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This Months Feature Story

Teaching kids about spending, saving and more

By Charles McChesney

To discover the value of a dollar—or several—young people need opportunities to learn about saving, spending, borrowing, and how to balance their needs and wants.

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Enchanted Beaver Lake

Credit: Michael Davis Photo (2007)

Enchanted Beaver Lake features more than 500 jack-o-lanterns and luminaria that light the way along two magical trails at the Beaver Lake Nature Center, Route 370, Baldwinsville. There’s also face painting, fortune telling and treats. The annual event runs from Thursday, Oct. 26, through Sunday, Oct. 29, 6 to 8:30 p.m. each night. Advance reservations, including parking, are required. Admission is $3 per person; it’s free for kids under 3. Parking costs $5. Call (315) 638-2519 for reservations and information.

For more events in October, take a look at the calendar.

 



 

 

 

 








© Family Times: The Parenting Guide of Central New York

Suspicious Summer Sounds


Ah yes, I can hear it now, the fading sound of summer vacation—a few precious weeks left of those lovely times spent at the beach, at the playground, on bike rides through the neighborhood, or on creative rainy-day activities. And I’m not saying I haven’t enjoyed all of these activities, because I truly have.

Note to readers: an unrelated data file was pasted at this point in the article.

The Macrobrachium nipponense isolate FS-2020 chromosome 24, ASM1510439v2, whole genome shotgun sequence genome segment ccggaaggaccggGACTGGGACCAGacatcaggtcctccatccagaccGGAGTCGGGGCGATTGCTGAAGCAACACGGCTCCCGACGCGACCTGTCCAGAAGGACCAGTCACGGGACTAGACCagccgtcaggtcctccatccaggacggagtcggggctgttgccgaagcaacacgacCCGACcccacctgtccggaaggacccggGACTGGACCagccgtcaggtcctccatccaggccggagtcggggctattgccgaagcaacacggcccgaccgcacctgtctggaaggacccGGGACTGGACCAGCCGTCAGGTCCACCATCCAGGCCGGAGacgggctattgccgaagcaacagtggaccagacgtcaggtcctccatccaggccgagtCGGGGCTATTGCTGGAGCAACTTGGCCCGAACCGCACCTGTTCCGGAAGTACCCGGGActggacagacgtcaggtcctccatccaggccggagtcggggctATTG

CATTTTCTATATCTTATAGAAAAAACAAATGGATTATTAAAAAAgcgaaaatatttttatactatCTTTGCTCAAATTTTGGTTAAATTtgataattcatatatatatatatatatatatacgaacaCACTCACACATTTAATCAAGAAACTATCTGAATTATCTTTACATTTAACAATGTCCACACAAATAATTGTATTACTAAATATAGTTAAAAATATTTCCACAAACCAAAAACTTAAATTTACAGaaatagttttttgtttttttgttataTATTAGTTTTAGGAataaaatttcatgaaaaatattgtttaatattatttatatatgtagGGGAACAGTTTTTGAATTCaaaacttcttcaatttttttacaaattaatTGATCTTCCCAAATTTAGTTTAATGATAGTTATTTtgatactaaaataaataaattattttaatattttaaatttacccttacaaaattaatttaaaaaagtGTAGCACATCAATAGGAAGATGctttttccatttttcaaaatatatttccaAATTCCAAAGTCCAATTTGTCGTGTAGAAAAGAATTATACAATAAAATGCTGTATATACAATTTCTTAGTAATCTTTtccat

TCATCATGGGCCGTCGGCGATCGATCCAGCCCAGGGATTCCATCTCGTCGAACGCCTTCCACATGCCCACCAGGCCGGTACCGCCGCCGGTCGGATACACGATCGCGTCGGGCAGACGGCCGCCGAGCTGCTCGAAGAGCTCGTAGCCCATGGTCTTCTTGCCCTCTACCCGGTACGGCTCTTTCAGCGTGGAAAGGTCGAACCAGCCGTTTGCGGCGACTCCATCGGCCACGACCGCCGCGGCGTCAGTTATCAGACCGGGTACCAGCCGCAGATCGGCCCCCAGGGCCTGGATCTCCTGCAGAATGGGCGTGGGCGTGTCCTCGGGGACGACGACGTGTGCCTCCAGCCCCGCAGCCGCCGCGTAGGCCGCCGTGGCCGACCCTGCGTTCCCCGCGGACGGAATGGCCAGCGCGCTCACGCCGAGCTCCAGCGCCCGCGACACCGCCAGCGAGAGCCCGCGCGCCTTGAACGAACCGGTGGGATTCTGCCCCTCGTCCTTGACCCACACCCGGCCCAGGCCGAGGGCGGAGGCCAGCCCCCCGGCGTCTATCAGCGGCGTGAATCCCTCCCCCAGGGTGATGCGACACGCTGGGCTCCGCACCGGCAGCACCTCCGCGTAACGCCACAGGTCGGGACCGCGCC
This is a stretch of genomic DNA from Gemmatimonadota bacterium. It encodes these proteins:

What I’m saying is, I need school to start, because I think I’m losing my mind.

It all started this morning. It was early, and I was drinking my coffee on my favorite chair with Decker at my feet. It was quiet and peaceful, which should have tipped me off that it would be an unusual day. And then we heard it.

“CHIRP.” Distinctive, loud, and in the house.

And it wasn’t even a cute little chirp like a robin’s; it was more of a screeching chirp like a huge parrot that just stubbed its toe. My startled dog jumped up and looked around for the unseen enemy. Finding none, he lay back down, apparently deciding the best defense was a good nap. Again, the shrill call.

“CHIRP.”

It sounded like it was coming from a wall hanging, which made no sense at all since it wasn’t even a picture of a bird. Then I noticed a smoke detector on the ceiling nearby. When my husband came in, I made a joke of it and said, “Honey, either we have a really large bird stuck in our wall, or the smoke detector needs a new battery!”

He glanced up at the presumed offending item and said, “These don’t use batteries. They’re electric.” He then went back out, leaving me and the dog to our nightmarish imaginings as to what might actually be living in our picture. And by this point in the summer, we’re really not looking for more stress.

Later in the day my 4-year-old raced up from the playroom and laughingly announced, “Tom and Jerry are barking.” Tom and Jerry, of course, are frogs.

“Honey,” I replied patiently, “frogs don’t bark. The standard frog sound is a ‘ribbit.’”

Sophie gave me a look that will probably really irritate me in 10 more years and said, “I know that, Mom. That’s why it was funny.”